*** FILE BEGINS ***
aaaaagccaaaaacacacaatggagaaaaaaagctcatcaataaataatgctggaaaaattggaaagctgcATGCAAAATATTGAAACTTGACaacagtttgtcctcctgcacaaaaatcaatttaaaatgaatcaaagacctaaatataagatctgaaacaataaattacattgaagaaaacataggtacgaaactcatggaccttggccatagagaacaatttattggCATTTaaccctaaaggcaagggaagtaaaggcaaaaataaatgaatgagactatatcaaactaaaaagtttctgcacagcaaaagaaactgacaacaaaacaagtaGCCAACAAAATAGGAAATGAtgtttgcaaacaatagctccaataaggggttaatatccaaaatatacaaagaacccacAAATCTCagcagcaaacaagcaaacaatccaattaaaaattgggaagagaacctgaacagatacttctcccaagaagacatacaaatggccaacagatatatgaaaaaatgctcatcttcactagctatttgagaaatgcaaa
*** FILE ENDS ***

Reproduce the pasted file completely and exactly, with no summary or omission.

aaaaagccaaaaacacacaatggagaaaaaaagctcatcaataaataatgctggaaaaattggaaagctgcATGCAAAATATTGAAACTTGACaacagtttgtcctcctgcacaaaaatcaatttaaaatgaatcaaagacctaaatataagatctgaaacaataaattacattgaagaaaacataggtacgaaactcatggaccttggccatagagaacaatttattggCATTTaaccctaaaggcaagggaagtaaaggcaaaaataaatgaatgagactatatcaaactaaaaagtttctgcacagcaaaagaaactgacaacaaaacaagtaGCCAACAAAATAGGAAATGAtgtttgcaaacaatagctccaataaggggttaatatccaaaatatacaaagaacccacAAATCTCagcagcaaacaagcaaacaatccaattaaaaattgggaagagaacctgaacagatacttctcccaagaagacatacaaatggccaacagatatatgaaaaaatgctcatcttcactagctatttgagaaatgcaaa